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The Cancer Survivorship Program at NMCC educates and supports cancer survivors. The program includes clinic visits with physicians, nurse practitioners and physician assistants who have developed expertise in cancer care and the issues survivors may face after treatment.

Phases of Cancer survivorship

  • Living with cancer refers to the experience of receiving a cancer diagnosis and any treatment that may follow. During this time:
    • Patients will undergo treatment and may be asked to join a clinical trial to study new cancer therapies.
    • Patients and their caregivers may be offered services to help cope with emotional, psychological and financial concerns.
  • Living through cancer is the period following treatment in which the risk of cancer recurring is relatively high. Many patients are relieved that treatment is over, but anxious about no longer seeing their cancer doctor on a regular basis. During this stage:
    • Patients typically see their cancer doctor two to four times a year depending on their circumstances.
  • Living beyond cancer refers to post-treatment and long-term survivorship. While two out of three survivors say their lives return to normal, one-third report continuing physical, psychosocial or financial consequences. During this stage:
    • Most survivors go back to the care of their primary physician.
    • Ideally, survivors will have returned to a state of long-term health.

Survivorship Treatment Summary and Care Plan Documents

All NMOHC patients receive a Guide to your Care and Survivorship notebook containing important educational material tailored for your specific needs. A Survivorship Treatment Summary is generated through the patient portal once your physician feels your care is ready to transition. All- important Care Plan documents that are pertinent to your diagnosis and any possible late effects are included in the summary of care documents, which you should keep in this notebook. We have provided tabbed sections to keep these important documents.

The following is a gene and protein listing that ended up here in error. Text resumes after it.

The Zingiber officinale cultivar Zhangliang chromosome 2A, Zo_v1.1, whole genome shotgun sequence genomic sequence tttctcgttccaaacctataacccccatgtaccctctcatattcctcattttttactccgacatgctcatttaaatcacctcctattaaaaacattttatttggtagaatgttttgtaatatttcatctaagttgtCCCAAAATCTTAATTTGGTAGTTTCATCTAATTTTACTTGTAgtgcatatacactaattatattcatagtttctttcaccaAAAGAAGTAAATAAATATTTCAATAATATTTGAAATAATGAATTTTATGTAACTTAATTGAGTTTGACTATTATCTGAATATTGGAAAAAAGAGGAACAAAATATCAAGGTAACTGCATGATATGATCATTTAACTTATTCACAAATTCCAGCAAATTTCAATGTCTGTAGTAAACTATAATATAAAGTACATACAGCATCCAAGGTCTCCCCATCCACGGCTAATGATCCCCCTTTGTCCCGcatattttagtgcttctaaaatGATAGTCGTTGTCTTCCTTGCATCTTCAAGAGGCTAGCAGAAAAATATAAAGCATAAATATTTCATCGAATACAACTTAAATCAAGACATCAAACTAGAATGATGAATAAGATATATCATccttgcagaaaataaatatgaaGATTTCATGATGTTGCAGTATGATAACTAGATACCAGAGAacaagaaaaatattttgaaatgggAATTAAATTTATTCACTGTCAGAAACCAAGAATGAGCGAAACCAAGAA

Survivorship Summary of Care documents may include the following:

  • Diagnostic tests and results
  • Tumor characteristics, including sites(s), stage, grade, hormone status, biomarker results
  • Details on treatment
    • Type of treatment (surgery, chemotherapy, radiation, transplantation, hormone therapy, gene therapy or other)
    • Agents used (regimen, total dosage)
    • Beginning and ending dates
    • Indicators of response to treatment
    • Toxicities
  • Support services provided (psychological, nutritional, other)
  • Contact information for treating institutions and key individual providers
  • Name of key point of contact and coordinator of continuing care

Personalized Documents

Please ask your physician or nurse to provide you with the following printed material to put in your file:

  • My chemotherapy consists of...
  • My radiation treatment plan consists of...

Donald Pearsall MD

Internal Med, Survivorship

Your Strongest Ally to Conquer Cancer


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